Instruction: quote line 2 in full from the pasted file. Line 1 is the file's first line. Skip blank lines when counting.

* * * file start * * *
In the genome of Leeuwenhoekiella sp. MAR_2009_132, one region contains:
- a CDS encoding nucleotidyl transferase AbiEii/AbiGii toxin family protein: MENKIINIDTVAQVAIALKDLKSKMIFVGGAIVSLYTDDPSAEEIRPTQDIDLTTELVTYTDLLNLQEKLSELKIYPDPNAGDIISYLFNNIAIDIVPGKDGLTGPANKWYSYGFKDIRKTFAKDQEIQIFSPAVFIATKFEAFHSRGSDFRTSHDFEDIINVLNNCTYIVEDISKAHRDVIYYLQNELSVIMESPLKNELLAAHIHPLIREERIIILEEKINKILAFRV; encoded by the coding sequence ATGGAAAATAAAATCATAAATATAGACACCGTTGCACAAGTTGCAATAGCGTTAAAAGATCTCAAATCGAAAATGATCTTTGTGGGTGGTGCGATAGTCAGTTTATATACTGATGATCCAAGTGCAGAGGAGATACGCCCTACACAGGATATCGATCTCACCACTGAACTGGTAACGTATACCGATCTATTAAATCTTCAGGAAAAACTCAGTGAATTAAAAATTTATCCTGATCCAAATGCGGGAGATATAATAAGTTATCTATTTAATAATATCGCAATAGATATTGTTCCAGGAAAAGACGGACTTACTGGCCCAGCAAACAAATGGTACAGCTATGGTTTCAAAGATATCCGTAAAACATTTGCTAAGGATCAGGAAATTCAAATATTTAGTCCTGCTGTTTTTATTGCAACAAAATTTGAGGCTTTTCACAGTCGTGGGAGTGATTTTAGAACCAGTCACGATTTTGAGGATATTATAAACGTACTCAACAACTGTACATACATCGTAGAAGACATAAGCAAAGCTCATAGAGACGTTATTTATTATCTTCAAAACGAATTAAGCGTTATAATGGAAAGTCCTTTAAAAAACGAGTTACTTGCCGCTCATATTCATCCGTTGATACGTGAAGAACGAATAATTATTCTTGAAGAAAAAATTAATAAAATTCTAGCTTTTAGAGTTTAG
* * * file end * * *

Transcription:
- a CDS encoding nucleotidyl transferase AbiEii/AbiGii toxin family protein: MENKIINIDTVAQVAIALKDLKSKMIFVGGAIVSLYTDDPSAEEIRPTQDIDLTTELVTYTDLLNLQEKLSELKIYPDPNAGDIISYLFNNIAIDIVPGKDGLTGPANKWYSYGFKDIRKTFAKDQEIQIFSPAVFIATKFEAFHSRGSDFRTSHDFEDIINVLNNCTYIVEDISKAHRDVIYYLQNELSVIMESPLKNELLAAHIHPLIREERIIILEEKINKILAFRV; encoded by the coding sequence ATGGAAAATAAAATCATAAATATAGACACCGTTGCACAAGTTGCAATAGCGTTAAAAGATCTCAAATCGAAAATGATCTTTGTGGGTGGTGCGATAGTCAGTTTATATACTGATGATCCAAGTGCAGAGGAGATACGCCCTACACAGGATATCGATCTCACCACTGAACTGGTAACGTATACCGATCTATTAAATCTTCAGGAAAAACTCAGTGAATTAAAAATTTATCCTGATCCAAATGCGGGAGATATAATAAGTTATCTATTTAATAATATCGCAATAGATATTGTTCCAGGAAAAGACGGACTTACTGGCCCAGCAAACAAATGGTACAGCTATGGTTTCAAAGATATCCGTAAAACATTTGCTAAGGATCAGGAAATTCAAATATTTAGTCCTGCTGTTTTTATTGCAACAAAATTTGAGGCTTTTCACAGTCGTGGGAGTGATTTTAGAACCAGTCACGATTTTGAGGATATTATAAACGTACTCAACAACTGTACATACATCGTAGAAGACATAAGCAAAGCTCATAGAGACGTTATTTATTATCTTCAAAACGAATTAAGCGTTATAATGGAAAGTCCTTTAAAAAACGAGTTACTTGCCGCTCATATTCATCCGTTGATACGTGAAGAACGAATAATTATTCTTGAAGAAAAAATTAATAAAATTCTAGCTTTTAGAGTTTAG